Monthly Archives: July 2012

Magic Lantern is ready for prime time with 2.3 release

I’ve been using Magic Lantern on my Canon 60D for over a year, despite the fact that it would occasionally freeze my camera in the middle of a shoot. But it unlocked so many powerful controls such as ability to zoom in and check focus while rolling, that I was willing to tolerate the occasional hiccup. The solution was (and remains) simple: remove the battery from the camera, and restart.

Luckily, that era of instability appears to be behind us now, with the release of Magic Lantern 2.3. I’ve been beta testing this release for a few days, and so far it hasn’t shut down on me once.

For shoot next week, I’m renting a 5DMKIII. This will be the third shoot I’ve done with the camera, and one of my biggest frustrations with it is that I can’t run Magic Lantern on it. I’ve gotten so that I depend on the features that Magic Lantern provides. Here’s my favorites:

1. Waveform displayed on the monitor – allows me to visually check exposure levels.
2. Audio levels read out in monitor, so you can visually see whether your sound is at correct levels while rolling.
3. Spot meter in center of focus area reads out exposure values in percentage value. So I can see instantly whether a face is too hot, for example, but checking the percentage. This alone has changed the way I shoot. I feel naked without the spot meter reading, and I constantly move this around the frame to check my exposure values.
4. Time elapsed during a take OR space remaining in the card is displayed in the upper right corner of frame, which allows me to keep tabs on how much time is left in a take (important because of the approximately 11-minute clip limit of my DSLR).
5. Zerbras! This new version offers even faster zebras, and you can set the sensitivity. I generally set mine to clip anything above 95%, which it displays as solid blocks of red color.
6. Exposure override in movie mode: allows setting an extremely slow shutter speed and correspondingly slow frame rate of two frames per second. This is great for getting a timelapse effect – for example, mount it on car and drive through city streets at night to record streaks of light flying by.

Exciting new features that come with this release:

1. Vectorscope displayed on the monitor – allows checking color values and especially skin tones.
2. Blub ramping – allows flicker-free lowering of shutter speed as night falls, or increase of speed as sun rises. Haven’t tested this feature yet myself, but looks promising.
3. Stability. That’s the biggie for me.

The Magic Lantern project is completely open source and the developers creating it are volunteers. You can support the project by donating here (scroll to bottom of page). I have donated to them twice, because they are doing what Canon could easily have done, but chooses not to. Canon in recent times have chosen to unlock features such as these only in their high-end offerings priced in the neighborhood of $15,000. This is extremely disappointing, and it makes me very happy to support this project, which is giving extremely powerful pro tools to us for FREE.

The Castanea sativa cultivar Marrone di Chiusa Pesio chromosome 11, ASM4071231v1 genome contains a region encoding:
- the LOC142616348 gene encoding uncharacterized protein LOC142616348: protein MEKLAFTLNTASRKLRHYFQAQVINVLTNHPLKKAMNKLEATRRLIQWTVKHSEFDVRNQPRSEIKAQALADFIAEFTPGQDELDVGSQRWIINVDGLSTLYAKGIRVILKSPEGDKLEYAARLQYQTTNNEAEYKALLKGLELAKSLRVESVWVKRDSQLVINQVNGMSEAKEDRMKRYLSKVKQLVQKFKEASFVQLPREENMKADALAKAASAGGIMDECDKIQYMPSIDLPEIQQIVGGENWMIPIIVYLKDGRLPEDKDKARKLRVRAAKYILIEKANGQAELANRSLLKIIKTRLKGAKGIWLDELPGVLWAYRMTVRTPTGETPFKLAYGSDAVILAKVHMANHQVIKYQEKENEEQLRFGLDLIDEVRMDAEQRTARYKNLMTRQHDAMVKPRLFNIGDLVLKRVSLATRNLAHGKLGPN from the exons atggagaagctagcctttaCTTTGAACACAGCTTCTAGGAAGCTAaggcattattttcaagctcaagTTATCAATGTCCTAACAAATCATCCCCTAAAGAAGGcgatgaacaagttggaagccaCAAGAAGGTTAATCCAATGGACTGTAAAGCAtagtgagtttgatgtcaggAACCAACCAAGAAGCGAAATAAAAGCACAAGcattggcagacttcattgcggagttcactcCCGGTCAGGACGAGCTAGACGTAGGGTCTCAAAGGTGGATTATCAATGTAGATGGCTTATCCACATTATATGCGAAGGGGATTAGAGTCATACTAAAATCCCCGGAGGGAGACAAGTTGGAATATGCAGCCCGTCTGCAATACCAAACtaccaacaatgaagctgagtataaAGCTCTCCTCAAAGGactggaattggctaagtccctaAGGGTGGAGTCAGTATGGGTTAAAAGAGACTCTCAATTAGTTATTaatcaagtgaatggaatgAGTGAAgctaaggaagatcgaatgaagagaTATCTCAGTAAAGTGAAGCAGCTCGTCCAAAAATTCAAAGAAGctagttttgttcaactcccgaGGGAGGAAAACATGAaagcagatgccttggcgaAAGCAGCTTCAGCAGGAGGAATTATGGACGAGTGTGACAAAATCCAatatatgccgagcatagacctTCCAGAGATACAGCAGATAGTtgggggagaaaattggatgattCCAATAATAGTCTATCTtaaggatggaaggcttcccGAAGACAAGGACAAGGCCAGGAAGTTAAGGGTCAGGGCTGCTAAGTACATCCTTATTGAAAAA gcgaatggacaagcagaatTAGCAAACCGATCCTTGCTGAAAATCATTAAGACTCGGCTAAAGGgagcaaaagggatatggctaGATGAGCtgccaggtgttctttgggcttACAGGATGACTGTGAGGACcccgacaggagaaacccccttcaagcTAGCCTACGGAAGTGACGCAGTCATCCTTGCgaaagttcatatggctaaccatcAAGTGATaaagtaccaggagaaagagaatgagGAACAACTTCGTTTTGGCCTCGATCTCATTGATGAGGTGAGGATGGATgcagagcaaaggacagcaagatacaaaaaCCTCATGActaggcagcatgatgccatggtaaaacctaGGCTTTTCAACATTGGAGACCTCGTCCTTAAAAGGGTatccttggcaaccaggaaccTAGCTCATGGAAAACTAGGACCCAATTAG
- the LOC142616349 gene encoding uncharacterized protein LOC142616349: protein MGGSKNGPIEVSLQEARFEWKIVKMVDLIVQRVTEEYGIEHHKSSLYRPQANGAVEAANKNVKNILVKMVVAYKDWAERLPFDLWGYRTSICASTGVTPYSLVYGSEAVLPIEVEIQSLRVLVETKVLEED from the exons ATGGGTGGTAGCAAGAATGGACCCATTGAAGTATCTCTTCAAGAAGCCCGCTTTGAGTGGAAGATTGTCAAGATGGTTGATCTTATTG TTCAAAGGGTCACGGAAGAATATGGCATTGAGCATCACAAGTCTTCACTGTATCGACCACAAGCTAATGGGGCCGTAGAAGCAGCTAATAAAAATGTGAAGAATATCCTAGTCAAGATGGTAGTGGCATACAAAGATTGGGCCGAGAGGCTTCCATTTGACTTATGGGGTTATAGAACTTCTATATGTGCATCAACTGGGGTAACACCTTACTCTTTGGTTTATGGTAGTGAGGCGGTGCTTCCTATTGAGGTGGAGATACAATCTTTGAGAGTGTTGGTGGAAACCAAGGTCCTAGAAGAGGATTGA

Congratulations to the crew at Magic Lantern on this major release. Now, how soon can you have this running on a 5DMKIII?

SEOmoz on Radical Transparency in Business

The idea of being honest with your customers sounds great, but what about when things go wrong? Here’s the most recent installment in the series we’re doing for Seattle Interactive Conference, a 2-minute look at what radical transparency means to the people running Seattle-based SEOmoz.

This is the first piece that my partner Lisa Cooper edited, almost entirely on her own, in Final Cut Pro X, with very little help from me. Nice job Lisa!

Nordstrom's windows

Our most recent commercial piece is up today on Nordstrom’s Facebook Page. Lisa and I shot this piece primarily with three GoPros, all running concurrently in timelapse mode, one frame every two seconds. We repositioned the cameras a couple times to get more angles covered. But I think what makes it especially fun is the very brief moments of dslr footage intercut with it.

Some frame grabs:

Great read: Film Lighting by Kris Malkiewicz

I was at Barnes and Noble a few weeks ago, poking around in the filmmaking section, and discovered a book that I almost couldn’t put down: Film Lighting by Kris Malkiewicz. I did, however, put it down long enough to find out whether it was cheaper to buy on my iPad. It was. So I downloaded it on the spot and walked out the door, past the Nook display, glad that physical bookstores still exist, and excited to be living in a world where this kind of instant comparison-choice-delivery is possible.